KUALA LUMPUR (Reuters) – Malaysia released on Friday a North Korean suspect in the murder of the estranged half-brother of North Korea’s leader and prepared to deport him, while police issued an arrest warrant for another North Korean wanted in connection with the killing.
Kim Jong Nam was murdered on Feb. 13 at Kuala Lumpur International Airport, after being assaulted by two women who Malaysian police believe smeared his face with VX, a chemical classified by the United Nations as a weapon of mass destruction.
The women, one from Indonesia and the other from Vietnam, were later detained and were charged this week with murder.
A North Korean man, Ri Jong Chol, was also arrested days after the murder, but he was released from police detention on Friday. He was taken from detention to an immigration office wearing a bullet proof vest to be processed before being sent back to Pyongyang.
“He, accompanied by two representatives of the North Korean embassy, are scheduled to depart to their native country today,” Mustafar Ali, director general of the Immigration Department said in a statement.
Malaysia’s attorney-general told Reuters on Thursday he was being released due to insufficient evidence.
The murder of Kim Jong Nam, 47, has soured relations between Malaysia and North Korea, which had maintained friendly ties for decades.
South Korean intelligence and U.S. officials say the murder was an assassination organised by North Korean agents.
Kim, who had been living in the Chinese territory of Macau under Beijing’s protection, had spoken out publicly against his family’s dynastic control of isolated, nuclear-armed North Korea.
South Korean legislators cited their spy agency as saying the young and unpredictable North Korean leader, Kim Jong Un, had issued a “standing order” for his half-brother’s assassination, and that there had been a failed attempt in 2012.
Police have identified seven other North Koreans wanted in connection with the killing, including a senior embassy official and a member of staff at the North Korean airline Air Koryo. Four of them are known to have left Malaysia.
An arrest warrant was issued on Friday for the 37-year old airline worker, Kim Uk Il. Malaysia has stepped up checks at all border crossings for North Koreans linked to the case, police have said.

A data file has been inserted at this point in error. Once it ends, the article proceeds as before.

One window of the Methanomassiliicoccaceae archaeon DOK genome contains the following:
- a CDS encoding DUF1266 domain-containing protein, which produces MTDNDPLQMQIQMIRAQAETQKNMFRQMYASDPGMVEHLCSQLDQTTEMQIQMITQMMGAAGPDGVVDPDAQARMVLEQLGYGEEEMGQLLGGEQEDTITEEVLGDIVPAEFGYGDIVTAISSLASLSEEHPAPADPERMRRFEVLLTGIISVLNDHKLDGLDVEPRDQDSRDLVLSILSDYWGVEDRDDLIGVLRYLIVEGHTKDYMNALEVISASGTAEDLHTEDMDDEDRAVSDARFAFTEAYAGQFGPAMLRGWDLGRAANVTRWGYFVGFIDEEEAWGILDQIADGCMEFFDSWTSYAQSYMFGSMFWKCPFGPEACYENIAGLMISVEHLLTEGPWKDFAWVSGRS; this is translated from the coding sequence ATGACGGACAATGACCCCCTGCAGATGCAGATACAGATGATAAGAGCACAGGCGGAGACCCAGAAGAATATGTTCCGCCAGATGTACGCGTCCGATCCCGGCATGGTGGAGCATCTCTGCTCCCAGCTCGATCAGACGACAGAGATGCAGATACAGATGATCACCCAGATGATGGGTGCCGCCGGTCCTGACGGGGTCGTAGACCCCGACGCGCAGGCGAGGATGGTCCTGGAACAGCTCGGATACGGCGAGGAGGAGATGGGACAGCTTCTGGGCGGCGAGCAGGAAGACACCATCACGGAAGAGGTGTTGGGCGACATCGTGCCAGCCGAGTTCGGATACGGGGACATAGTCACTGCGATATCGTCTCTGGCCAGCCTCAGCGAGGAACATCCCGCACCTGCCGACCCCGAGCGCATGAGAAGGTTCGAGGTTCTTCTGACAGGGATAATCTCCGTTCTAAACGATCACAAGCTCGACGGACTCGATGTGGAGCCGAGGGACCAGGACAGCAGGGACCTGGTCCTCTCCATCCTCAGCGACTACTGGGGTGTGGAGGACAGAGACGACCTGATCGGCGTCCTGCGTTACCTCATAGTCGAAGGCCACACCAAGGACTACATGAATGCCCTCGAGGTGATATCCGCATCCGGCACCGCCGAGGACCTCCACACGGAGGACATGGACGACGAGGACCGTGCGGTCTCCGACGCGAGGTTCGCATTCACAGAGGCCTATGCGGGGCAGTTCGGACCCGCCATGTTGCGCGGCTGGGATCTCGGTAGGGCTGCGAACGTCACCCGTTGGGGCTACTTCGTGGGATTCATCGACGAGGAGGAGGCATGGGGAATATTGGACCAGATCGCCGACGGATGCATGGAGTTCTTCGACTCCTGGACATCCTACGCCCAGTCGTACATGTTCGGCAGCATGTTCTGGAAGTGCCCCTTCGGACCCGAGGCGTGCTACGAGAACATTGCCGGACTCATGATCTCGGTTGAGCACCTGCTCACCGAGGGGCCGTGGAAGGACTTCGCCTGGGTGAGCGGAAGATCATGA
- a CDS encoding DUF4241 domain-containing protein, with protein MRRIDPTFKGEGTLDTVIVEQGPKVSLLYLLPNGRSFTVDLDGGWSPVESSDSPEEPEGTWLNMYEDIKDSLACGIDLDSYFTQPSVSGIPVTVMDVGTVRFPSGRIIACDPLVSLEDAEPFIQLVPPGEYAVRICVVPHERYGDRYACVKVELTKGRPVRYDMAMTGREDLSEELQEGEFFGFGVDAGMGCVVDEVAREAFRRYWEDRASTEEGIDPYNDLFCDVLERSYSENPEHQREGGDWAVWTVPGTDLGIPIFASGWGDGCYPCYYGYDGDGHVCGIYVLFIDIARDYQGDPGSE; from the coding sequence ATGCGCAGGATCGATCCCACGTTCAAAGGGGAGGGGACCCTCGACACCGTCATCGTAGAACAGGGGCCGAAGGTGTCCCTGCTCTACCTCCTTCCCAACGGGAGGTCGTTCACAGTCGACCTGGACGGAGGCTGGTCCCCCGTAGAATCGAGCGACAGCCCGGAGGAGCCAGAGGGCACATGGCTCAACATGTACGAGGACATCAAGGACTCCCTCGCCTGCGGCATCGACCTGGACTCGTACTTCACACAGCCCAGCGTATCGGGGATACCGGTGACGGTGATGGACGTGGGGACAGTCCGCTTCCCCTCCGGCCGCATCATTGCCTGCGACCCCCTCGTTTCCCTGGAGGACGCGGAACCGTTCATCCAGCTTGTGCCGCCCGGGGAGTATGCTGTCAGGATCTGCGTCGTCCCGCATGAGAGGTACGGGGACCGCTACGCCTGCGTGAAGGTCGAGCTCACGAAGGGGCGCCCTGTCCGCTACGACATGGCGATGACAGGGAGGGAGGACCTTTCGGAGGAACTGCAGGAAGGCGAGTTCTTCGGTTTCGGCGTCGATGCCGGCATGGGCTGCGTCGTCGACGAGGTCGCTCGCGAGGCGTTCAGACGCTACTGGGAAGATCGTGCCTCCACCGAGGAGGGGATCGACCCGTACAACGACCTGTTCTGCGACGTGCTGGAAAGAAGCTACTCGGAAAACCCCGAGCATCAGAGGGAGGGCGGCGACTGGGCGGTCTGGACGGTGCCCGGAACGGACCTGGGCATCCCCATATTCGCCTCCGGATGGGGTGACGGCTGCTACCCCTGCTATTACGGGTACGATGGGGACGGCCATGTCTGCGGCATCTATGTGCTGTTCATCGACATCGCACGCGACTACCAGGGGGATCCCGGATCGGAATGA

Malaysia’s deputy prime minister and home minister, Ahmad Zahid Hamidi, said authorities would also investigate a North Korea-linked company that is suspected of operating a sanctions-busting arms business in Malaysia.
Reuters reported this week that a front company run by North Korean intelligence agents ran an arms operation out of Malaysia.
“Definitely we are going to investigate any such incidences,” Zahid said when asked about the arms operation.
North Korea has not commented on its suspected involvement in the arms operation.
It has also not confirmed the death of Kim Jong Nam.
It has acknowledged the death of a North Korean but its ambassador said earlier that Malaysian police investigations could not be trusted.
North Korea said that its citizen may have died of a heart attack.
Kim Jong Nam was in the airport departure hall when he was assaulted by the women, who wiped his face with a liquid, identified in an autopsy as VX. He died within 20 minutes.
The women have told diplomats from their home countries that they thought they were participating in a prank for reality television.
Malaysia condemned the use of VX and has said it is in close contact with the Organisation for the Prohibition of Chemical Weapons, an inter-governmental organisation based in the Netherlands, regarding the incident.
(Additional reporting by Ju-min Park in SEOUL; writing by Praveen Menon; Editing by Simon Cameron-Moore, Robert Birsel)
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